Data points to problems in the K-12 e-market

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Dec 1, 2011

The Keeping Pace 2011 report represents another tour de force by Evergreen Education Group in summarizing the busy, messy growth in K-12 online learning. The report brings much needed clarity and perspective about the state of the movement.

I particularly appreciated the “Quality, accountability, and research” section. The authors made the important point that “just because online learning can work does not mean online learning will work” (p. 40).

The most provocative graphic was Figure 9, which used bar graphs to show student enrollment levels among a set of Ohio eCommunity schools (public charter schools that operate entirely online and which students attend on a full-time basis). Juxtaposed on the same plane were scatter plots that showed student performance levels among the programs. One would hope for a tight correlation between the bar graphs and scatter plots. That is, in the ideal, student enrollments would increase in schools that were generating high student performance. But the figure showed no such correlation. In fact, analysis by Education Sector found no correlation at all between the schools’ performance index ratings and enrollment levels.

The implication was that families were not choosing schools that demonstrated better results.

In their blog series about Ohio e-Schools, Bill Tucker, Erin Dillon, and Padmini Jambulapati from Education Sector said that the Ohio data raises questions about the e-school “market” in Ohio. They question why families are making the choices they do. Perhaps families are choosing based on outcomes other than those Ohio’s performance index measures. Math and reading scores, for example, might be less important than specific programs offered by an e-school, whether friends recommend it, and so forth.

Another possibility is that the test scores and relative performance rankings among schools were not readily accessible to families. Families did not have understandable data, time to act on it before registration periods, or some other transparency problem.

In either case, the study is helpful to anyone thinking about how to channel online learning to higher quality. No commercial enterprise has sufficient market incentive to devise and maintain the type of comprehensive assessment system needed to help the K-12 e-market measure the right things and report these results broadly and transparently.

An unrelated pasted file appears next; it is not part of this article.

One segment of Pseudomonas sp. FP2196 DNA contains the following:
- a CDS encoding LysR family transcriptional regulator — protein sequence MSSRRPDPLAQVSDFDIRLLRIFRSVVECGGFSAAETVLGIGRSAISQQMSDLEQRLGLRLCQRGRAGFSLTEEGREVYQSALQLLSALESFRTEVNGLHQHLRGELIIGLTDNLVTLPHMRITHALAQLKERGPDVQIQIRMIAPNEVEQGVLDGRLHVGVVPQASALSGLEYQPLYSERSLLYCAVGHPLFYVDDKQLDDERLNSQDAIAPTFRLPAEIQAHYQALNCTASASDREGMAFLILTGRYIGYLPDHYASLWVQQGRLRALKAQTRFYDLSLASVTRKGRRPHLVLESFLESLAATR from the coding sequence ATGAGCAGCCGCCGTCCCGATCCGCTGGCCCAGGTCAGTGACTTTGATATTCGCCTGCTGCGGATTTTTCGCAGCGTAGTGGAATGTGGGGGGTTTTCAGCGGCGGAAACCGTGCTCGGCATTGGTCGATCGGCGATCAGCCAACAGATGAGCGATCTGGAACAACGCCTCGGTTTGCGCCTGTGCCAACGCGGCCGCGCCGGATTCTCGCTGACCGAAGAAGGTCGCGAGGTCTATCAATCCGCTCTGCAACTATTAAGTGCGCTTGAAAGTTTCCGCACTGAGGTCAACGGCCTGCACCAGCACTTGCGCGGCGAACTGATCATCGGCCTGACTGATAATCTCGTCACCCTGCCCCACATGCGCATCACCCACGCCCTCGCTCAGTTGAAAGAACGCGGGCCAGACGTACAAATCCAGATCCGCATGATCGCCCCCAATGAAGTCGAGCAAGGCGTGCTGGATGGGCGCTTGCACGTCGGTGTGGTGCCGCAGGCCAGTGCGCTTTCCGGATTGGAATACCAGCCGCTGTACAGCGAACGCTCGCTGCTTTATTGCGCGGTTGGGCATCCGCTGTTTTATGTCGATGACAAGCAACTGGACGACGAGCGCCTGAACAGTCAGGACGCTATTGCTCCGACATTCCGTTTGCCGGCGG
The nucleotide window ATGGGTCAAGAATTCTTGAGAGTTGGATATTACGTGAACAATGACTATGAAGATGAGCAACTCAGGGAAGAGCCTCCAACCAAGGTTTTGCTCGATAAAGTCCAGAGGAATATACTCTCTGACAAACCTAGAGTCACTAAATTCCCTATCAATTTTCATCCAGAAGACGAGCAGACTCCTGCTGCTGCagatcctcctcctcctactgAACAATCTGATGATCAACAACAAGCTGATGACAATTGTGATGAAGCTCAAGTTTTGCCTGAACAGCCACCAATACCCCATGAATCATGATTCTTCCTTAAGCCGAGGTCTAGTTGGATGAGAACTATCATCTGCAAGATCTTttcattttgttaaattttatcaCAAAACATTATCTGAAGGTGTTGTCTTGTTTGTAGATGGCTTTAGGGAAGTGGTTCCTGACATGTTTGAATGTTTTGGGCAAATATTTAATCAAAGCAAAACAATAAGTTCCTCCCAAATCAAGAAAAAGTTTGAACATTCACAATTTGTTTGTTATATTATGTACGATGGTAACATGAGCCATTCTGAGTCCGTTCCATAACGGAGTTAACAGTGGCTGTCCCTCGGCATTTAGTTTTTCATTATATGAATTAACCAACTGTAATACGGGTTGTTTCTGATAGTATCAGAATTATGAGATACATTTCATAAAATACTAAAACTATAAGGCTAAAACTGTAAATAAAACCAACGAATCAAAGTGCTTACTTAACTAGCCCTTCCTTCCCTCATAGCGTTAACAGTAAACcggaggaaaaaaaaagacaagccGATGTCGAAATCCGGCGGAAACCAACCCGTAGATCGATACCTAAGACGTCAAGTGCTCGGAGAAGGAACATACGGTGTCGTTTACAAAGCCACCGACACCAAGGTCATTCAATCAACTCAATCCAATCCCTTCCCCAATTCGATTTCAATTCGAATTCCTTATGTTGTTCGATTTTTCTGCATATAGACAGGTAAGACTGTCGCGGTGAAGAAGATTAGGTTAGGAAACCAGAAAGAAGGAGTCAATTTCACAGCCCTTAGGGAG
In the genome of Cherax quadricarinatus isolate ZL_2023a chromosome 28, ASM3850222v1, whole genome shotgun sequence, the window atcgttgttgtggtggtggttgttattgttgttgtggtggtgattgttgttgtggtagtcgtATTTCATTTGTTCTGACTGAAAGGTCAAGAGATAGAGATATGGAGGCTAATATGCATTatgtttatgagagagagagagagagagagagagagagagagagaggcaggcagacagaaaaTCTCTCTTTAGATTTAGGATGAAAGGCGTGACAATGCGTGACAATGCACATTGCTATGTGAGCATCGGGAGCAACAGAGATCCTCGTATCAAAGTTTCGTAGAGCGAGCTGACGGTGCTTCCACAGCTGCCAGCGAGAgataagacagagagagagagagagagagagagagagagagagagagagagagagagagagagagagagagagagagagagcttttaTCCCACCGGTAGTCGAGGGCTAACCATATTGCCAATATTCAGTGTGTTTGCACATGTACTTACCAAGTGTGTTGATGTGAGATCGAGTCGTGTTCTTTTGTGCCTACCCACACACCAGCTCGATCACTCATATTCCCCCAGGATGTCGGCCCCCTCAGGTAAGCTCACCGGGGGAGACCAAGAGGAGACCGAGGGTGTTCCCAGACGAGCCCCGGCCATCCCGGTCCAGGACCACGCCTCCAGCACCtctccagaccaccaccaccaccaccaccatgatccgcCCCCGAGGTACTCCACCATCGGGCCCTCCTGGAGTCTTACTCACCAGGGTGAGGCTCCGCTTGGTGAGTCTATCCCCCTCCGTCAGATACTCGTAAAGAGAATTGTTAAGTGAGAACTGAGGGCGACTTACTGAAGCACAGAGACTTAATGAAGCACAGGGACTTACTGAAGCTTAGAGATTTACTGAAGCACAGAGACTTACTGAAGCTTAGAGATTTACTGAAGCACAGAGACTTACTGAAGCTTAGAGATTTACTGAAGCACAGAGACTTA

I heard Stacey Childress, Deputy Director for Education at the Bill and Melinda Gates Foundation, say recently that one of the most important places for the Gates Foundation to invest is in areas where market incentives for vendors are low but the shared need for students is high. This is the sweet spot for philanthropists and the government. Rather than distorting the market and prematurely picking the winners, institutions that focus in that sweet spot help build the foundation for a more effective self-directed market.

The effort to create comprehensive, relevant outcome metrics must begin with government and philanthropists. Fortunately America has many brilliant people in both sectors. I hope the people behind the SMARTER Balanced and PARCC assessment consortia work to make this possible for online learning. Meanwhile, foundations need to play a significant role as guides and accelerators. Online learning is our world’s most promising education opportunity in more than a century. But it is desperate for the infrastructure and institutions that will channel it to its most honorable potential.

Heather is an adjunct researcher for the Christensen Institute and president of Ready to Blend. She is the co-author of Blended: Using Disruptive Innovation to Improve Schools and co-founder of Brain Chase Productions, which produces online-learning challenges disguised as worldwide treasure hunts for students in grades 1-8.